One of the things that Jason was kind enough to leave behind when he moved was an entire wall of empty bookshelves. These are short shelves that are attached the wall, and they've served as a way of keeping track of which books I have yet to read. (If I put all of my read and unread books together, I'd lose track of the unread ones.)

The deal is, my ongoing love of collecting (and reading) Stephen King hardbacks has ballooned into a full shelf and soon, two full shelves.

But how many of those books have I actually read? Well, I'm actually in the middle of reading A.J. Jacobs' fantastic The Year of Living Biblically after reading a number of short stories from King's Skeleton Crew collection. I want to pace myself here: read something by King, then read something by somebody else. I don't want any burnout here. And I want to read all of these books in a reasonable timeframe.

My new year resolution is still intact: I am reading more pages everyday compared to last year. Thankfully I'm reading something right now that I really enjoy and look forward to finishing (hopefully) this week.

What's funny about the growing number of unread King books is mainly due to my experience in hunting for rare books and CDs. If you see a copy of something you've never seen anywhere else and you want it, definitely get it then and there because there is very little guarantee that it's going to be there the next time you come to the store. So the fact that these King hardbacks are more than half price off and I'm not losing my proverbial shirt in the process, I figure it's a no-brainer.

What's even funnier is how easily tempting it is to pick up a King book found in a clearance shelf at a Borders, Barnes & Noble, or Half Price Books. I choose to pick up the books that I find interesting rather than go totally based on other people's opinions about what to read and what avoid. When stacks of From a Buick 8 are in good condition for one dollar a pop, I can't say no.

That said, I have taken some advice on books to read and which ones to avoid. Frankly, as much as I appreciate the advice on what to avoid, I enjoy picking up and reading books that sound enticing so I can form my own opinion. Maybe I should start a separate blog on this whole quest.

Friday, January 08, 2010

Astoria

This week's edition of the A.V. Club's Q&A is on pop-culture pilgrimages. As I read it today, I thought of a funny little pilgrimage that relates to something I've never shared here. Nevermind the Bottle Rocket tour I took a few years ago or the desire to hit up the Texas town where The Last Picture Show was filmed. No, this is something completely different.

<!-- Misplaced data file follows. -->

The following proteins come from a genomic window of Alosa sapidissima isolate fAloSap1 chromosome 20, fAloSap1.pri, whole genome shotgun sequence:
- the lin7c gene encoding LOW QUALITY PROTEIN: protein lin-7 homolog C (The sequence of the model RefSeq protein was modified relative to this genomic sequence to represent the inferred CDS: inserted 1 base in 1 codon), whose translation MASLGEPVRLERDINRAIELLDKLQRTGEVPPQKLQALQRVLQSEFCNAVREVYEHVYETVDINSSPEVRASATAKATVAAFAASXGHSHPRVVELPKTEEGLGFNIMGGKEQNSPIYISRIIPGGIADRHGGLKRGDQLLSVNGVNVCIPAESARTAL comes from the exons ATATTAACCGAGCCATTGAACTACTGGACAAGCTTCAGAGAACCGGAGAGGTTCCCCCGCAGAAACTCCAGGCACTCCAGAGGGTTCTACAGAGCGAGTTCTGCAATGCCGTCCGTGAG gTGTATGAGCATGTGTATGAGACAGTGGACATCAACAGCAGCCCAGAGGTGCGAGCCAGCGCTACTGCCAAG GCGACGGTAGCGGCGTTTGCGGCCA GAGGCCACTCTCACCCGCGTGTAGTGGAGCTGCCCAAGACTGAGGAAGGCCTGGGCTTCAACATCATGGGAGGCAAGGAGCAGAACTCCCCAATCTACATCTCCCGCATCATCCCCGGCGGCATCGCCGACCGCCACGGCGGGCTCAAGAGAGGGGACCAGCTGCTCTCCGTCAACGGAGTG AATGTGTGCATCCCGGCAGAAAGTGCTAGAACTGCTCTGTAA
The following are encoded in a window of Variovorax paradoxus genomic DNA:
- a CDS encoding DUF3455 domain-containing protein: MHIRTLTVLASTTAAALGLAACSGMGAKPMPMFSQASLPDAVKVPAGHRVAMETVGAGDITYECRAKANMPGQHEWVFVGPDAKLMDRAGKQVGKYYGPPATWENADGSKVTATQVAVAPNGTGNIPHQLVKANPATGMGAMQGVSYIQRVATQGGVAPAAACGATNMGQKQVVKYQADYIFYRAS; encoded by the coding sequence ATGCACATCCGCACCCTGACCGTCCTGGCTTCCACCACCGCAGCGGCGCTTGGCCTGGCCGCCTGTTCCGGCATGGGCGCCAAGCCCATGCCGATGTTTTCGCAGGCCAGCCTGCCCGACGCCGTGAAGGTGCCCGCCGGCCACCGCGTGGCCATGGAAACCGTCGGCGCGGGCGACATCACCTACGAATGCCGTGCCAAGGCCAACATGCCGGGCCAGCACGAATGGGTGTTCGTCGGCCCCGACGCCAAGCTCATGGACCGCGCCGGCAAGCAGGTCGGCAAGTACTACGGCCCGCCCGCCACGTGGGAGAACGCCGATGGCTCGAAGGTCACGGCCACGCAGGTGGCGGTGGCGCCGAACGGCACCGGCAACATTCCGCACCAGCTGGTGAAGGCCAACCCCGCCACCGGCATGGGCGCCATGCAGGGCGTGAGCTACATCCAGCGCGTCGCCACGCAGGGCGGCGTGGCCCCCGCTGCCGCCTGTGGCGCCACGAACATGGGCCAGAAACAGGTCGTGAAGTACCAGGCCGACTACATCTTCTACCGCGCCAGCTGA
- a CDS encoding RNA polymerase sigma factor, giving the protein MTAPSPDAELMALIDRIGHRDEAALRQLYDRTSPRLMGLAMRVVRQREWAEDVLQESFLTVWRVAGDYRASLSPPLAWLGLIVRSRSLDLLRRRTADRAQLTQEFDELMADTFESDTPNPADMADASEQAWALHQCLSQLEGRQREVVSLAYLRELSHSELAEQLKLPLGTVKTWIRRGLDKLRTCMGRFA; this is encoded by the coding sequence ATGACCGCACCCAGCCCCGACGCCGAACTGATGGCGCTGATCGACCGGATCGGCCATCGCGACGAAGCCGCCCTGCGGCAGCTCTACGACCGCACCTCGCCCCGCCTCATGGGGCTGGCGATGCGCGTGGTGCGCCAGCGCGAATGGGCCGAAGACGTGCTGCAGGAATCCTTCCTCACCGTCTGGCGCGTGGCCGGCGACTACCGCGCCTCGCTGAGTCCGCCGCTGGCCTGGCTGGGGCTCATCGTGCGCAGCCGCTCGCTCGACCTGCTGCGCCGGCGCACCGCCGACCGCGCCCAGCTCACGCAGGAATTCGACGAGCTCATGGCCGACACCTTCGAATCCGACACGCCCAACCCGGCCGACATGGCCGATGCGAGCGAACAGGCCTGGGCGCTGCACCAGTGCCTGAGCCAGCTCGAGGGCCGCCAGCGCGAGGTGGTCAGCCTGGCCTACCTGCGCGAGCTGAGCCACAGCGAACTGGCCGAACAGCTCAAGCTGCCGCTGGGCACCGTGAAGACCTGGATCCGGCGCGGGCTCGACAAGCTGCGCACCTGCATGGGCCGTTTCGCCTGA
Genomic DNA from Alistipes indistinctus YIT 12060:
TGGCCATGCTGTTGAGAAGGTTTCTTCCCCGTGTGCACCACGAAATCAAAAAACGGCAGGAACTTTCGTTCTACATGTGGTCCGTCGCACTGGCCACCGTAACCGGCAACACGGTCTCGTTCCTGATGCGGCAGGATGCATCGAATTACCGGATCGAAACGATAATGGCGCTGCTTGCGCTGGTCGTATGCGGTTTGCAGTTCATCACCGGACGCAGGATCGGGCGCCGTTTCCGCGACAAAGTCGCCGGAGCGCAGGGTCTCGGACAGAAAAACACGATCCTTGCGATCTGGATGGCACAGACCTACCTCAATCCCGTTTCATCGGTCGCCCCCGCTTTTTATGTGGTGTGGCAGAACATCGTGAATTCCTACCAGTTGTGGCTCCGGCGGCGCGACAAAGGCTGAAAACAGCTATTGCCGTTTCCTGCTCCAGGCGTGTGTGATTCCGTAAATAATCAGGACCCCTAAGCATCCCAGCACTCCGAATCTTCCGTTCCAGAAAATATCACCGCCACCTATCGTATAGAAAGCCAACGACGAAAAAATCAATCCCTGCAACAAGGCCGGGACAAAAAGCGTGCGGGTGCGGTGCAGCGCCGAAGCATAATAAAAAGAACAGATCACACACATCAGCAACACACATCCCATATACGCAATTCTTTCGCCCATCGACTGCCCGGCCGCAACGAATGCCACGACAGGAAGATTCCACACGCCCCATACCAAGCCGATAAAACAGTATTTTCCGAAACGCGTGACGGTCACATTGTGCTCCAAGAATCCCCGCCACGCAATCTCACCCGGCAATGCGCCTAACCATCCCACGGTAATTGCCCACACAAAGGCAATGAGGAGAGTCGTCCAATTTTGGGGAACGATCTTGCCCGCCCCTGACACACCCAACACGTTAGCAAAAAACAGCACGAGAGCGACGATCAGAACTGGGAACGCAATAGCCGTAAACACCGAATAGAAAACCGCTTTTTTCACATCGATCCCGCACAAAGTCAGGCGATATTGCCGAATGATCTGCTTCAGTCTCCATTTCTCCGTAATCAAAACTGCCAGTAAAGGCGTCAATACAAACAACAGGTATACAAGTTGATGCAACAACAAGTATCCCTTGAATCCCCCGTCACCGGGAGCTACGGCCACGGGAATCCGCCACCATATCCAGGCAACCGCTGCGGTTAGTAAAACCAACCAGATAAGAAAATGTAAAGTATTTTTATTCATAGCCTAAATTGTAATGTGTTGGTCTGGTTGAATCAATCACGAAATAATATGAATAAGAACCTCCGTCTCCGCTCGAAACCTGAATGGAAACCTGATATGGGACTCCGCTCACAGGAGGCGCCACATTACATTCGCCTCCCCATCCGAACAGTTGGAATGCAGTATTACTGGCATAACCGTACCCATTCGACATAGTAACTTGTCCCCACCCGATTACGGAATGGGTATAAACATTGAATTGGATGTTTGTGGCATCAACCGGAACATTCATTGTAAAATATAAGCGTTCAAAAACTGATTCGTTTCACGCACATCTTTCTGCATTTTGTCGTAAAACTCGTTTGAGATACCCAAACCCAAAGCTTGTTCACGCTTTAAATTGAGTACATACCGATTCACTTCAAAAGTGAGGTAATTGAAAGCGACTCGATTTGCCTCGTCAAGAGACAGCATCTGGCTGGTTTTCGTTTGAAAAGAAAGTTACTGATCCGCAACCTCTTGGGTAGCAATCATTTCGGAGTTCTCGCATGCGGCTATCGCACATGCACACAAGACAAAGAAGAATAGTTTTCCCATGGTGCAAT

Back in 1996, while on family vacation in London, I expressed an interest in checking out the London Astoria club. Sure, I wanted to see the Tower of London, Big Bend, and so on, but this was a personal desire to see this place.

The reason why? A few months before, Metallica played a warm-up gig at the Astoria before playing a huge festival. I didn't want to go to a show there. I just wanted to see the venue, take a picture, and leave. Yes, my fandom of Metallica led me to have such a desire. (I also picked up their new record, Load, at the Tower Records in Picadilly Circus.) My sister didn't understand why I would ever want to go there and see this, but there are many things she will never understand about me. Thankfully, my father was kind enough to accompany me to the club.

I remember it was quite a hike to get there and I think I spent maybe a minute looking at the place. I took a couple of pictures and moved on. What I find so funny is that many years later, I found one of the pictures and looked at one of the bands that was on the marquee: none other than Jawbox.

I never got the pleasure of seeing Jawbox play live, but the coincidental nature of being so close to seeing the band live seems like something out of Donnie Darko. It's like my present self somehow caught a glimpse of my future self, and it was no mere accident.

I, as usual, could be reading way too much into this, but it does make for a good story. If I did see Jawbox at the Astoria, I highly doubt it would have a huge impact on me because I really got into their final record at the end of 1996. If I didn't have the desire to see them in summer of '96, I would not have had any desire to get any meaning out of seeing them.